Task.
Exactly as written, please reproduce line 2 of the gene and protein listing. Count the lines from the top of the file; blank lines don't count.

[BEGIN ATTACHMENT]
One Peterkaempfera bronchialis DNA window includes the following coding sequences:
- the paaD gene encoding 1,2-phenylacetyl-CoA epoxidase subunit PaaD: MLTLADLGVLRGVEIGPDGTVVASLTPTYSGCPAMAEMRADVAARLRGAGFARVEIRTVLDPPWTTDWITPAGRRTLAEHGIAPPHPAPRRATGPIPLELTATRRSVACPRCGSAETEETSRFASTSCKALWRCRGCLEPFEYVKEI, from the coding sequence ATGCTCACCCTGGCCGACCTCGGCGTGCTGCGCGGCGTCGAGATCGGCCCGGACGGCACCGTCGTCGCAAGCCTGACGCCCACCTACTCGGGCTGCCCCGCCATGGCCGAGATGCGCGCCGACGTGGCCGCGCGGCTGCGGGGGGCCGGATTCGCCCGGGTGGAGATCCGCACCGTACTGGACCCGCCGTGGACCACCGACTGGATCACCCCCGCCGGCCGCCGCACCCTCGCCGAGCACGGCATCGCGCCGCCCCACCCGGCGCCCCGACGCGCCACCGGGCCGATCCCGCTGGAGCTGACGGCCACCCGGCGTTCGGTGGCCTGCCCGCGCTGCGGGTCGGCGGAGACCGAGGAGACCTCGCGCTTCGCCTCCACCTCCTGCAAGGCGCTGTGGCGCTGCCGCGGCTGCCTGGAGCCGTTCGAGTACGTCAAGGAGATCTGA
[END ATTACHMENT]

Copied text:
- the paaD gene encoding 1,2-phenylacetyl-CoA epoxidase subunit PaaD: MLTLADLGVLRGVEIGPDGTVVASLTPTYSGCPAMAEMRADVAARLRGAGFARVEIRTVLDPPWTTDWITPAGRRTLAEHGIAPPHPAPRRATGPIPLELTATRRSVACPRCGSAETEETSRFASTSCKALWRCRGCLEPFEYVKEI, from the coding sequence ATGCTCACCCTGGCCGACCTCGGCGTGCTGCGCGGCGTCGAGATCGGCCCGGACGGCACCGTCGTCGCAAGCCTGACGCCCACCTACTCGGGCTGCCCCGCCATGGCCGAGATGCGCGCCGACGTGGCCGCGCGGCTGCGGGGGGCCGGATTCGCCCGGGTGGAGATCCGCACCGTACTGGACCCGCCGTGGACCACCGACTGGATCACCCCCGCCGGCCGCCGCACCCTCGCCGAGCACGGCATCGCGCCGCCCCACCCGGCGCCCCGACGCGCCACCGGGCCGATCCCGCTGGAGCTGACGGCCACCCGGCGTTCGGTGGCCTGCCCGCGCTGCGGGTCGGCGGAGACCGAGGAGACCTCGCGCTTCGCCTCCACCTCCTGCAAGGCGCTGTGGCGCTGCCGCGGCTGCCTGGAGCCGTTCGAGTACGTCAAGGAGATCTGA